According to the San Francisco Chronical, Hog Island Oyster Co., that supplies upscale restaurants around the Bay Area will soon resume harvesting oysters in Tomales Bay weeks after dozens of people who ate them raw — many of them at New Year’s Eve parties — reported falling ill.

Hog Island Oyster Co., whose oysters and other shellfish are served at Zuni Cafe, State Bird Provisions and several other celebrated San Francisco establishments, issued a voluntary recall of its oysters this month, when reports started coming in that people had experienced symptoms of food poisoning.

As of Thursday, 43 people had reported becoming sick after eating the oysters, according to the California Department of Public Health. In four cases, the people tested positive for norovirus, a relatively common gastrointestinal illness that is occasionally found in raw oysters.

Sawyer said the company’s oyster bars in Napa, San Francisco and the Marin County community of Marshall remain open, serving shellfish from outside the region. None of the possibly contaminated oysters is still on the market, at Hog Island’s establishments or any other restaurants.

The first reports of illness came to the company around the end of December, Sawyer said. Other customers reported their illness to local public health authorities. After multiple reports made it increasingly likely that the Hog Island oysters were contaminated, the company decided to recall the oysters on Jan. 2.

Reports of illness also came to an online food surveillance site called Iwaspoisoned.com. Several people said they had gotten sick after eating oysters at the Hog Island farm store in Marshall. Two reports came from the Hog Island oyster bar at the San Francisco Ferry Building. Five people said they got sick after eating oysters at a New Year’s Eve party at the Battery.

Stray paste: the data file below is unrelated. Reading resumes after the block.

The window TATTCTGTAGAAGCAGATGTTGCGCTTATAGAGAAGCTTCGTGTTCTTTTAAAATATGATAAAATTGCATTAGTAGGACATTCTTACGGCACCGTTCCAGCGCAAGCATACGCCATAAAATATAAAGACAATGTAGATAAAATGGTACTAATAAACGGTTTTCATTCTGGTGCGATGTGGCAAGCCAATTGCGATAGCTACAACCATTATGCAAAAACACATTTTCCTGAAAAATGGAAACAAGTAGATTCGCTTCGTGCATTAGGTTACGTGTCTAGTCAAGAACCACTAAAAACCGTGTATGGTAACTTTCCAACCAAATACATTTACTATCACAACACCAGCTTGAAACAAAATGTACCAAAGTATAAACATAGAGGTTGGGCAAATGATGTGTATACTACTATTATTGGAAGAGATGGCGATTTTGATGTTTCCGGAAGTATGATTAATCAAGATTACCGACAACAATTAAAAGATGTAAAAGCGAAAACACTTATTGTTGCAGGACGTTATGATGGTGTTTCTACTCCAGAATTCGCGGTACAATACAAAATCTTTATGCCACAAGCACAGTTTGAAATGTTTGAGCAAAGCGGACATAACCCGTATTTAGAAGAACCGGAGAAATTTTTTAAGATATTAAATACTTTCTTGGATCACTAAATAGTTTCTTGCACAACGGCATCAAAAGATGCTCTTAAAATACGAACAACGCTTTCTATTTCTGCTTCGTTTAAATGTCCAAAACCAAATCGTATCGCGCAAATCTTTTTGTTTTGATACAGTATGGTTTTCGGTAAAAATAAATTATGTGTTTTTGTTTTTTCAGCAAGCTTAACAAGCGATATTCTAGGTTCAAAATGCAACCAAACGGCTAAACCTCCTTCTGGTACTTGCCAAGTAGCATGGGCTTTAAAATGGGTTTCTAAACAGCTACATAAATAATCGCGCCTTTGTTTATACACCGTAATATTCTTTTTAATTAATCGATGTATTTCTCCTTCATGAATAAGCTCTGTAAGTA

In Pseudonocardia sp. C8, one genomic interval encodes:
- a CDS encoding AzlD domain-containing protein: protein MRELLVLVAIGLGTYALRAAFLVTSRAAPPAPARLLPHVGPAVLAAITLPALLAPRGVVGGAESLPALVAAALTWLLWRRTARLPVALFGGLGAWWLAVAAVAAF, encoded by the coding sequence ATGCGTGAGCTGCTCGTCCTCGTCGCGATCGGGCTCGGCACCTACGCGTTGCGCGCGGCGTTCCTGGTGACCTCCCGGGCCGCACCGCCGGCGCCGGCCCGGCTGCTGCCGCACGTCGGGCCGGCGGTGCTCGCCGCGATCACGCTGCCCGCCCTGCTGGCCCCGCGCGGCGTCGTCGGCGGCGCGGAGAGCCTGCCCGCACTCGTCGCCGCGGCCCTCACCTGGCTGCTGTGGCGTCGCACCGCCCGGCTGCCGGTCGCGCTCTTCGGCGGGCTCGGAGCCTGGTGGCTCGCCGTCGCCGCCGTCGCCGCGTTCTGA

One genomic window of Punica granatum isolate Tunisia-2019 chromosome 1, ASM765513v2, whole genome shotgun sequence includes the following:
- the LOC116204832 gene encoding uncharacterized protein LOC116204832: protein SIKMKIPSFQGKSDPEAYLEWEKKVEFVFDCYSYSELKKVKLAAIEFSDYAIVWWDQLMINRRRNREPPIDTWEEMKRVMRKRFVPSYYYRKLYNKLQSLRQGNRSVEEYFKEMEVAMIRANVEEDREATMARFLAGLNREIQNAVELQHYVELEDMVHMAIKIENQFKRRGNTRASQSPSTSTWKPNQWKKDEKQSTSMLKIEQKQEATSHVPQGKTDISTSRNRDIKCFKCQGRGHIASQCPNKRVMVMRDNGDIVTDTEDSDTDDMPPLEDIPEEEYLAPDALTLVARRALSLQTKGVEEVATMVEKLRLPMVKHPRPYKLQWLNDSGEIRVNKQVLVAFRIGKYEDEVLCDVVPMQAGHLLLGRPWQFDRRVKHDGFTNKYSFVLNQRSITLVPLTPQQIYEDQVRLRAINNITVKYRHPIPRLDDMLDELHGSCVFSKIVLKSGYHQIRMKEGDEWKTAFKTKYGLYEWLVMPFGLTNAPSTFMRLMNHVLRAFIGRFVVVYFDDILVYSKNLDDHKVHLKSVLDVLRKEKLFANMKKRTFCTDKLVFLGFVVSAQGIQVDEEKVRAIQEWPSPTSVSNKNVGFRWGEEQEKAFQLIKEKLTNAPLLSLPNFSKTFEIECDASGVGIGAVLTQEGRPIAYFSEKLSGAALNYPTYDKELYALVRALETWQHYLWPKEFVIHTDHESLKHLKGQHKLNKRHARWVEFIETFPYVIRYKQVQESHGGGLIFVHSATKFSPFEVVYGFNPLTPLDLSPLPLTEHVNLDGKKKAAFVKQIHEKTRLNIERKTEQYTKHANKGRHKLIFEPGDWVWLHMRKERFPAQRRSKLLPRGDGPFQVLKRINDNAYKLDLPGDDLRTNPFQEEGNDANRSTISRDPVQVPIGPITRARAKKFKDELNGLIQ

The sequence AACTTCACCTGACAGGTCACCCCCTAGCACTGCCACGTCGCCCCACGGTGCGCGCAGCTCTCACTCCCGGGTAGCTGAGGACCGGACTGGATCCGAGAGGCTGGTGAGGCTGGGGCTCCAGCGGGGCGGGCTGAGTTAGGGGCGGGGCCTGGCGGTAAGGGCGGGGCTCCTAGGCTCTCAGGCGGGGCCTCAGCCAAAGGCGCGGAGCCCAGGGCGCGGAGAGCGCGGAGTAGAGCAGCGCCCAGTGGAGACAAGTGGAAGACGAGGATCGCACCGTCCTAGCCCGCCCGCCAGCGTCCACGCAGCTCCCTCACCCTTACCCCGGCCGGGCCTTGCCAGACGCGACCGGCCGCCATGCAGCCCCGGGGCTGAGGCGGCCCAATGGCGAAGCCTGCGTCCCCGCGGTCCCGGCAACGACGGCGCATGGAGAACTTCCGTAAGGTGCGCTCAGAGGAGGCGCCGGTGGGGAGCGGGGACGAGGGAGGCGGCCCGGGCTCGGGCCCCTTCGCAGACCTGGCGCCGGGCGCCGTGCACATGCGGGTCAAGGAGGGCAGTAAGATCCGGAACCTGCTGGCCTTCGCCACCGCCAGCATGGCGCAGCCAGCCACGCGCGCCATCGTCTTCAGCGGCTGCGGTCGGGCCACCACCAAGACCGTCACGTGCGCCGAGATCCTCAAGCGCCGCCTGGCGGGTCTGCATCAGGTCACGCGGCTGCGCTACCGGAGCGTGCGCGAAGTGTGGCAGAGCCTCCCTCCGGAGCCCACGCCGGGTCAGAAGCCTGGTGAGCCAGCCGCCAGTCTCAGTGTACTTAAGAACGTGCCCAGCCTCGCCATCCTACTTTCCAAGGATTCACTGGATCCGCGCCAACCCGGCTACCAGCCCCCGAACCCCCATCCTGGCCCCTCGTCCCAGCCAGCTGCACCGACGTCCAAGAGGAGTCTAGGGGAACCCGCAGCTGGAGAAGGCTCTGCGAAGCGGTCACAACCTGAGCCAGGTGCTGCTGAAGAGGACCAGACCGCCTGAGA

In its recall notice, Hog Island asked restaurants and other establishments to destroy or return oysters the company had supplied. Forty-one businesses were affected by the recall, most of them in San Francisco and the North Bay, according to the state Public Health Department.

Because the reports came only from California, the U.S. Food and Drug Administration is not involved in the investigation. The FDA steps in only when food safety concerns affect more than one state.

State public health officials said no one has been hospitalized because of illness from the Hog Island oysters. Norovirus can be serious for people who are immune-compromised, or are very young or very old, but it is usually not life-threatening for healthy adults. Symptoms include vomiting, diarrhea and general malaise.

Norovirus:  Marler Clark, The Food Safety Law Firm, is the nation’s leading law firm representing victims of Norovirus outbreaks. The Norovirus lawyersof Marler Clark have represented thousands of victims of Norovirus and other foodborne illness outbreaks and have recovered over $650 million for clients.  Marler Clark is the only law firm in the nation with a practice focused exclusively on foodborne illness litigation.  Our Norovirus lawyers have litigated Norovirus cases stemming from outbreaks traced to a number of food products and restaurants.

If you or a family member became ill with Norovirus after consuming food and you’re interested in pursuing a legal claim, contact the Marler Clark Norovirus attorneys for a free case evaluation.

Jan. 10, 2018, 2:58 p.m.

The Health Department has more reports of ill customers from the suspected norovirus outbreaks at two El Toro restaurants. We have received reports of 232 ill customers at the Tacoma location and four at the one in University Place. We continue to receive more reports and interview more customers.

If you ate at El Toro Restaurant and became ill, contact the Health Department at food@tpchd.org, report online at www.tpchd.org/reportfoodborneillness, or call (253) 798-4712.

Jan. 10, 2018, 12:21 p.m.

Tacoma-Pierce County Health Department is working with El Toro Restaurant on a second suspected norovirus outbreak. Today, the Health Department closed the restaurant’s University Place location, 3820 Bridgeport Way W., for at least 24 hours or until thoroughly cleaned and sanitized.

We received two reports on Jan. 8 from customers in separate households who say they got ill after dining at the University Place location. Each report has multiple cases. We are still confirming the total and gathering information about new cases.